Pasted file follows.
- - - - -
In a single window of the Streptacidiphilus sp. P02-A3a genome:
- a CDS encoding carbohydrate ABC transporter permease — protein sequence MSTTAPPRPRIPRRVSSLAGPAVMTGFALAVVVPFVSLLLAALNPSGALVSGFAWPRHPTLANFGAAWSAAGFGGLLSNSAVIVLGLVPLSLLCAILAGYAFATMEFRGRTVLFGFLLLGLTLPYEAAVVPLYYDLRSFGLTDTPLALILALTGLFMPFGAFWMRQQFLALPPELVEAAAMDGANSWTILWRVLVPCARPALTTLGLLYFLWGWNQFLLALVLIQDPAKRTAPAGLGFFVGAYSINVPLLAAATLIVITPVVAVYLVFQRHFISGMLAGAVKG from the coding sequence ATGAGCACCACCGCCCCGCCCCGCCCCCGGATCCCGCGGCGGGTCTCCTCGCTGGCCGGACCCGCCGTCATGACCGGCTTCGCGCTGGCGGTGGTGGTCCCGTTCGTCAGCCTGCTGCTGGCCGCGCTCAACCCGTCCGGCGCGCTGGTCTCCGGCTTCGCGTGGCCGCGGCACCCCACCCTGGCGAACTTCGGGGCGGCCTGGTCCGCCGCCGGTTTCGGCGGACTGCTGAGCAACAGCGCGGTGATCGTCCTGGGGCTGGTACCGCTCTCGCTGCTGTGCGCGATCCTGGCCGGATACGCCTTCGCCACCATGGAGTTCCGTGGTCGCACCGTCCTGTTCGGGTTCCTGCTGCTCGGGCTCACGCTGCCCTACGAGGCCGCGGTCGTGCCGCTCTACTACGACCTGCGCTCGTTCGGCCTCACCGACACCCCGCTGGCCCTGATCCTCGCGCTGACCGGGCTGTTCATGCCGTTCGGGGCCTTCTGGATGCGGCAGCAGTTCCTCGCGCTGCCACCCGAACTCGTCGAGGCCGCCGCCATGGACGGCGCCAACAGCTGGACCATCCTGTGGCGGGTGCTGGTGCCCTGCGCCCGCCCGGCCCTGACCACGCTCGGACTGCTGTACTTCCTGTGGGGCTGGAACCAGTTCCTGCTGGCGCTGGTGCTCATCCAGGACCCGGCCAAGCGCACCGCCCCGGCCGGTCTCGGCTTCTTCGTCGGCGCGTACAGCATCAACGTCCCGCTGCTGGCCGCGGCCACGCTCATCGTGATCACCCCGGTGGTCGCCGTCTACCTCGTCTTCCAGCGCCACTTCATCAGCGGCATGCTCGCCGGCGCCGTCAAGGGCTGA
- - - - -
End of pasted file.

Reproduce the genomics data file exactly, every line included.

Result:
In a single window of the Streptacidiphilus sp. P02-A3a genome:
- a CDS encoding carbohydrate ABC transporter permease — protein sequence MSTTAPPRPRIPRRVSSLAGPAVMTGFALAVVVPFVSLLLAALNPSGALVSGFAWPRHPTLANFGAAWSAAGFGGLLSNSAVIVLGLVPLSLLCAILAGYAFATMEFRGRTVLFGFLLLGLTLPYEAAVVPLYYDLRSFGLTDTPLALILALTGLFMPFGAFWMRQQFLALPPELVEAAAMDGANSWTILWRVLVPCARPALTTLGLLYFLWGWNQFLLALVLIQDPAKRTAPAGLGFFVGAYSINVPLLAAATLIVITPVVAVYLVFQRHFISGMLAGAVKG from the coding sequence ATGAGCACCACCGCCCCGCCCCGCCCCCGGATCCCGCGGCGGGTCTCCTCGCTGGCCGGACCCGCCGTCATGACCGGCTTCGCGCTGGCGGTGGTGGTCCCGTTCGTCAGCCTGCTGCTGGCCGCGCTCAACCCGTCCGGCGCGCTGGTCTCCGGCTTCGCGTGGCCGCGGCACCCCACCCTGGCGAACTTCGGGGCGGCCTGGTCCGCCGCCGGTTTCGGCGGACTGCTGAGCAACAGCGCGGTGATCGTCCTGGGGCTGGTACCGCTCTCGCTGCTGTGCGCGATCCTGGCCGGATACGCCTTCGCCACCATGGAGTTCCGTGGTCGCACCGTCCTGTTCGGGTTCCTGCTGCTCGGGCTCACGCTGCCCTACGAGGCCGCGGTCGTGCCGCTCTACTACGACCTGCGCTCGTTCGGCCTCACCGACACCCCGCTGGCCCTGATCCTCGCGCTGACCGGGCTGTTCATGCCGTTCGGGGCCTTCTGGATGCGGCAGCAGTTCCTCGCGCTGCCACCCGAACTCGTCGAGGCCGCCGCCATGGACGGCGCCAACAGCTGGACCATCCTGTGGCGGGTGCTGGTGCCCTGCGCCCGCCCGGCCCTGACCACGCTCGGACTGCTGTACTTCCTGTGGGGCTGGAACCAGTTCCTGCTGGCGCTGGTGCTCATCCAGGACCCGGCCAAGCGCACCGCCCCGGCCGGTCTCGGCTTCTTCGTCGGCGCGTACAGCATCAACGTCCCGCTGCTGGCCGCGGCCACGCTCATCGTGATCACCCCGGTGGTCGCCGTCTACCTCGTCTTCCAGCGCCACTTCATCAGCGGCATGCTCGCCGGCGCCGTCAAGGGCTGA